This biography is highly condensed from Barbara Branden's book The Passion Of Ayn Rand (Doubleday, 1986). Readers interested in a full account of Rand's highly dramatic life should read it. This page is still in draft form!
Ayn Rand was born Alice Rosenbaum on February 2, 1905 in St. Petersburg, Russia. Rand hated life in Russia; she felt the dominant culture of Russia to glorify the tragic and the malevolent, the antithesis of what she wanted for her own life. And then there was the Bolshevik revolution. Not only did she witness the nationalization of her father's chemistry shop---a shop that represented the culmination of his self-made rise from poverty---but the morality of collectivism was abhorrent to Rand even as a young girl.
Rand studied history at University of St. Petersburg. Although she knew she wanted to be a writer as early as age nine, she chose history because, on the one hand, she did not want to ``study, as examples, writers who bored [her] and whom [she] despised,'' and, on the other hand, history would give her the background she needed to write on the broad social issues with which she planned to deal. She graduated in 1924, only to work as a tour guide.
In 1926 she left Russia for America, never to return.
Almost immediately she set to work writing her novels. She started her first major novel We the Living in early 1930 and finished almost four years later, near the end of 1933. We the Living was not to be a success until 25 years later. Her next major novel, however, The Fountainhead, published in 1943, was to make Rand famous. By the end of 1943 she had sold the movie rights for $50,000, and by 1945, over over 100,000 copies had been sold.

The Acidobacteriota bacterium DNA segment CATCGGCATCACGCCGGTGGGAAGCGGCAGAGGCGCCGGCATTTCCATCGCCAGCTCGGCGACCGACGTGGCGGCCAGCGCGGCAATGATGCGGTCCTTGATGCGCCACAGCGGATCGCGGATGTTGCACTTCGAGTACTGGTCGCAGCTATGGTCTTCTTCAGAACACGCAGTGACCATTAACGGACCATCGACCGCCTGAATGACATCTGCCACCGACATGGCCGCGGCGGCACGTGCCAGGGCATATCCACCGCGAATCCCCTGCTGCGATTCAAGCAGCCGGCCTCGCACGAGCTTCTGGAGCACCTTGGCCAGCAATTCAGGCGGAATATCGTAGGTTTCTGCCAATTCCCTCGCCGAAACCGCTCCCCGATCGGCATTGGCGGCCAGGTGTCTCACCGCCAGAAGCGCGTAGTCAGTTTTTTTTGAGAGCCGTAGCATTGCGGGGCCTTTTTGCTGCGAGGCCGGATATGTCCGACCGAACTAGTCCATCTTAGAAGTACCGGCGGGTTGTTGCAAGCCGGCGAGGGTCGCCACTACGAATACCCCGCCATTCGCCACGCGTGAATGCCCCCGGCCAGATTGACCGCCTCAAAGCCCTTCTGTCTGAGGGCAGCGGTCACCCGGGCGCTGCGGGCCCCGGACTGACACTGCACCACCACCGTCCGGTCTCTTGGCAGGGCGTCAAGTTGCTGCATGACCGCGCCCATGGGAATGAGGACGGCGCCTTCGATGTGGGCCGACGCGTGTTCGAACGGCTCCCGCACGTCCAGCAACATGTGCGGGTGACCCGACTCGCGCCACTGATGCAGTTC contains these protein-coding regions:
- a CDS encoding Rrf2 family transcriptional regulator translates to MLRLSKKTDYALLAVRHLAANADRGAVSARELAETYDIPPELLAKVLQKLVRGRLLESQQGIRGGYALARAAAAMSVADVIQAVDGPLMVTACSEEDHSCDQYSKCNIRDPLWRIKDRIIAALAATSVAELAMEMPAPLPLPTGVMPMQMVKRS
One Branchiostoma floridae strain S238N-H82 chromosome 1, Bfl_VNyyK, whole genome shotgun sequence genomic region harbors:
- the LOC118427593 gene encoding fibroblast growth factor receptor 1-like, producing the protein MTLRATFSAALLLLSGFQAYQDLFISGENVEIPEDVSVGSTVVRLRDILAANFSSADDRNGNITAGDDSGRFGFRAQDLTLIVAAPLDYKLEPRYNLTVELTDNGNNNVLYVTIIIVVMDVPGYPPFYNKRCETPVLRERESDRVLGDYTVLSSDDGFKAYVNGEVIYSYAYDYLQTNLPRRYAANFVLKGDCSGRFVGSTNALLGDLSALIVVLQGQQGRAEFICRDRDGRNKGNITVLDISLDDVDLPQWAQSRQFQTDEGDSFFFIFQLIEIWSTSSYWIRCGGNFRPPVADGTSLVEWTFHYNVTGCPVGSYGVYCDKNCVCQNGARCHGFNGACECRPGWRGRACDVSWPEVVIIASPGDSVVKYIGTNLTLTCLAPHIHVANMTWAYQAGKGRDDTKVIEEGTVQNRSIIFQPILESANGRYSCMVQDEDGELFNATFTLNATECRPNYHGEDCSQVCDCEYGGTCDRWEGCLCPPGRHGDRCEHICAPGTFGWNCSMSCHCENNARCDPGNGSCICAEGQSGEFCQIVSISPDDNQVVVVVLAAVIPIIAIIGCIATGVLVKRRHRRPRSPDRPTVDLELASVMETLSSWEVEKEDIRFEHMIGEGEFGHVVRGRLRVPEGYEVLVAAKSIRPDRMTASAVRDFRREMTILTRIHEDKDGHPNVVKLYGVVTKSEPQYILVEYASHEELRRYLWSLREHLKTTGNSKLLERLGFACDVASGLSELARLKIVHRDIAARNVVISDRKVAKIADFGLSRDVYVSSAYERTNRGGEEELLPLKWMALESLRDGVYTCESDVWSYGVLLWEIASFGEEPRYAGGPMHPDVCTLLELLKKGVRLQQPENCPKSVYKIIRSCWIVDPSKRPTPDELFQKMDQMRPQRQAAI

The years between 1926 and 1943 were financially difficult for Rand and her husband Frank O'Connor, whom she married in 1929. An aspiring actor, Frank had difficulties finding work, so Rand had to take time away from writing and find jobs---usually reading and writing for the stage and screen---to support them financially. But they were productive years. She mastered the English language. She wrote a number of novelletes and plays, many of which are collected in The Early Ayn Rand. One play, The Night of January 16th, was a modest success on Broadway. She wrote Anthem, a novellete which would eventually become a bestseller twenty years later. She found time to master US history and politics and met such conservatives as Albert Nock, Rose Wilder Lane, and Isabel Paterson, with whom she developed a close friendship.
Before it was published, The Fountainhead was turned down by twelve publishers. The thirteenth publisher, Bobbs-Merrill, was about to reject it when the young editor who recommended the book for consideration, Archie Ogden, staked his job on The Fountainhead. When he heard the Bobbs-Merrill was about to reject the book he wired the head office: IF THIS IS NOT THE BOOK FOR YOU, THEN I AM NOT THE EDITOR FOR YOU. Ogden's wire convinced the company to buy the book.
Immediately after finishing The Fountainhead, Rand started work on her greatest novel, Atlas Shrugged. Atlas took fourteen years to complete, and was published in 1957.
More to come...